Martha Trow

Martha Trow

of Andover, Massachusetts,
at a Charlestown Boarding School, 1815

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size of the needlework: 9½” x 10” • framed size: 13½” x 14” • sold

A fully worked little gem of a piece, this is a rare and extremely appealing needlework picture depicting a delightful girl and boy, their faces drawn with pen and ink on paper. The young couple is set off-center and portrayed holding an oversized berry on a branch, in a lush and shimmering forest of magically large leaves and fronds. A large oak tree with enormous leaves sits firmly in the center and a grove of evergreens grows in the background. Lustrous blue, beige and green silk floss was used to create such a wonderful effect.

Quite fortunately, the original backboard has remained with this and the period inscription provides excellent documentation. It reads, “Sampler wrought by Martha Trow at School in Charlestown, Mass.” 1815.”

The Trow family in Massachusetts began with George Trow who was born in England in 1665 and emigrated to the Massachusetts Bay Colony. He settled in Beverly and married Sarah Conant there in 1686. One of their daughters was Martha Trow, born 1703, the namesake, no doubt, of our needleworker. The Trow family intermarried with many members of Massachusetts’s most prominent families throughout the 18th century. One branch removed from Beverly to Andover and our Martha Trow was born there on July 17, 1793, the daughter of Captain John Trow (1771-1854) and Martha (Swan) Trow (1771-1857). The family resided in Andover for years and then removed further north to Hopkinton, New Hampshire.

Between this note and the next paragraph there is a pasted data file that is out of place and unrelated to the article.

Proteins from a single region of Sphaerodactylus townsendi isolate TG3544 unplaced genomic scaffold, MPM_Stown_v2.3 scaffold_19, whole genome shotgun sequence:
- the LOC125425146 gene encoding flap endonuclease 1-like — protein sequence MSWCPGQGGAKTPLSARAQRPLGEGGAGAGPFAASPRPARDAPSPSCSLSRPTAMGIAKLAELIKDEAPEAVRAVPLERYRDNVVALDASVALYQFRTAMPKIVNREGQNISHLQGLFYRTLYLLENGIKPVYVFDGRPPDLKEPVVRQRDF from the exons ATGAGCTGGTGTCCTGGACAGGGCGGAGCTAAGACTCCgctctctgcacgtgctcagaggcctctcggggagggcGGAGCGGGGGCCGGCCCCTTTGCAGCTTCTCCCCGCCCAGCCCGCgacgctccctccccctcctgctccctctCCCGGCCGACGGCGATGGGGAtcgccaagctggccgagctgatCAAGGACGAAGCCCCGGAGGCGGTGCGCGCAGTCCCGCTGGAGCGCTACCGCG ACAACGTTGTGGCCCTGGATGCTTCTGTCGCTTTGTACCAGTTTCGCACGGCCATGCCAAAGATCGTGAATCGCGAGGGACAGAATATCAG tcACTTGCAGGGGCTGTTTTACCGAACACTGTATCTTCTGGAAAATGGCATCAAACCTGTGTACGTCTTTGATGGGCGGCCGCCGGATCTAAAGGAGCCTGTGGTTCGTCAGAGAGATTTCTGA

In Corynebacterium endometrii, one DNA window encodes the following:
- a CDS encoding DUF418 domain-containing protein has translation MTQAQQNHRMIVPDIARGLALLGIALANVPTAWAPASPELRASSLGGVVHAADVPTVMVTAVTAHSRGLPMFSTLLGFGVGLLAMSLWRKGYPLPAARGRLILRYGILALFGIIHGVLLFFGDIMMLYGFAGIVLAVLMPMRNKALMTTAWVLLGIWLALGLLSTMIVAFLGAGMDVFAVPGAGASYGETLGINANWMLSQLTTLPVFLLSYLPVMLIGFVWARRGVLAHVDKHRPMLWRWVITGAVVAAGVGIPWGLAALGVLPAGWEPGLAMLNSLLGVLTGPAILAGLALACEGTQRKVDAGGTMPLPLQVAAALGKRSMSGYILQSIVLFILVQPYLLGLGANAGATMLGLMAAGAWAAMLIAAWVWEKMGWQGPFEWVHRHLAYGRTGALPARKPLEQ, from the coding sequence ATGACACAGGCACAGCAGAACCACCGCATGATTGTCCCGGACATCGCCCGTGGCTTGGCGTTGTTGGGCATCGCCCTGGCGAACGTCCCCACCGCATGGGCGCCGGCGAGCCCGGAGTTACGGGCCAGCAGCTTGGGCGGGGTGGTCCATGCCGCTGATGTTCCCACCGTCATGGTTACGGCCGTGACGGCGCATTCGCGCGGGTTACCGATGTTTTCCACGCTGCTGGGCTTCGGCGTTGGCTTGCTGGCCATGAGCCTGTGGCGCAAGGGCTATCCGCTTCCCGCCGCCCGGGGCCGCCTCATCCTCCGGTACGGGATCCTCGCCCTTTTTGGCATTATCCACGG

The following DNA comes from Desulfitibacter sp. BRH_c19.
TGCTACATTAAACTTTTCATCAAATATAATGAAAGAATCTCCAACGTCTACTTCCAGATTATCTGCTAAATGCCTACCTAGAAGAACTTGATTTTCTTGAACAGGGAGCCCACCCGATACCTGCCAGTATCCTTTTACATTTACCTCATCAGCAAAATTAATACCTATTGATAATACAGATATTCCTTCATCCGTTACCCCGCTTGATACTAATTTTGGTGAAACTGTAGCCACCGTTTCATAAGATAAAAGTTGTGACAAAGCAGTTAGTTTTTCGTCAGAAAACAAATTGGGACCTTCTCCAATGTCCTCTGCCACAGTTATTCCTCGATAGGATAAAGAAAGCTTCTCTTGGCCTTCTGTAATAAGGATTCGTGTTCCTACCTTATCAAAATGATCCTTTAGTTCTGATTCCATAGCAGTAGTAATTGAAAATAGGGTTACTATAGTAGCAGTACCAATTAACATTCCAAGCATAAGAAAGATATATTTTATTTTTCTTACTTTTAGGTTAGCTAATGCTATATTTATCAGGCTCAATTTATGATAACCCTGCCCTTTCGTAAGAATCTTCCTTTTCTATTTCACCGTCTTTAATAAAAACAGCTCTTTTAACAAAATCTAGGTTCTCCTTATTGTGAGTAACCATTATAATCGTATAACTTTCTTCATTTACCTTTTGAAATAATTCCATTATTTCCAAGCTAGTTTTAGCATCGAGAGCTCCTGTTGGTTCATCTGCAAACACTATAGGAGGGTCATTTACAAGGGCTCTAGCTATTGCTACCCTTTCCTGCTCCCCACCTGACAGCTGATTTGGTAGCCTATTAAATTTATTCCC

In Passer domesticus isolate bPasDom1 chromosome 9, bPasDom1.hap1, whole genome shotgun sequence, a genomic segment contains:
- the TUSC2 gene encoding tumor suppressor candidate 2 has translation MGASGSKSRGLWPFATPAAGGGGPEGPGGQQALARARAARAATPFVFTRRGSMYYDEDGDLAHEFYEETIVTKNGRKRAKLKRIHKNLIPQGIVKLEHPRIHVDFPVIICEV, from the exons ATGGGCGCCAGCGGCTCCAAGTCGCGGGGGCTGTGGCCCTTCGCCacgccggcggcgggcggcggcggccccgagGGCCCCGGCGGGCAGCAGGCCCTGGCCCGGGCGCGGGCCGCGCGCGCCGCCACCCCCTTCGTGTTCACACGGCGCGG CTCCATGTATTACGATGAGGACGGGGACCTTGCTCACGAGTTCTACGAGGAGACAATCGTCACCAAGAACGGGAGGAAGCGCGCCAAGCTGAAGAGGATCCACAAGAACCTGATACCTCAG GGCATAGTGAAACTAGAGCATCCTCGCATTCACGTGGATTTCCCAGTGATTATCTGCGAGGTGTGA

As the backboard indicates, Martha was educated in Charlestown. Research into this family revealed one particular source, American Series of Popular Biographies, New Hampshire Edition (New England Historical Publishing Company, 1902), that fortunately confirms this information. The biographical sketch of one of Martha’s sons, artist and author, Henry Walker Herrick, states about his mother that, “Martha Trow, who was born in Andover, Mass., July 17, 1793 … was educated at a boarding school in Charlestown, Mass. where she acquired, among other accomplishments, skill in the art of painting, for which she had much natural taste and ability.” Another area of her talents obviously lays in the needle arts as indicated by this picture, with its unusual composition and execution.

In 1816, Martha married Israel E. Herrick (1789-1861), a lumber dealer and merchant of Hopkinton. They lived in Manchester, New Hampshire and had six children, including the above-mentioned Henry W. Herrick, whose work continues to be recognized today. The Manchester Historical Association owns over 80 of his paintings.  Another son, William Francis Herrick, left New England to join the gold rush and remained in San Francisco throughout his life, a highly successful businessman with a strong interest in the arts. He painted and exhibited his work throughout his life and helped to establish the San Francisco School of Design in 1874.  Martha died in 1876 in Manchester. 

Worked in silk onto a linen ground, this is in excellent condition. It has been conservation mounted and is in a 19th-century gold leaf frame.

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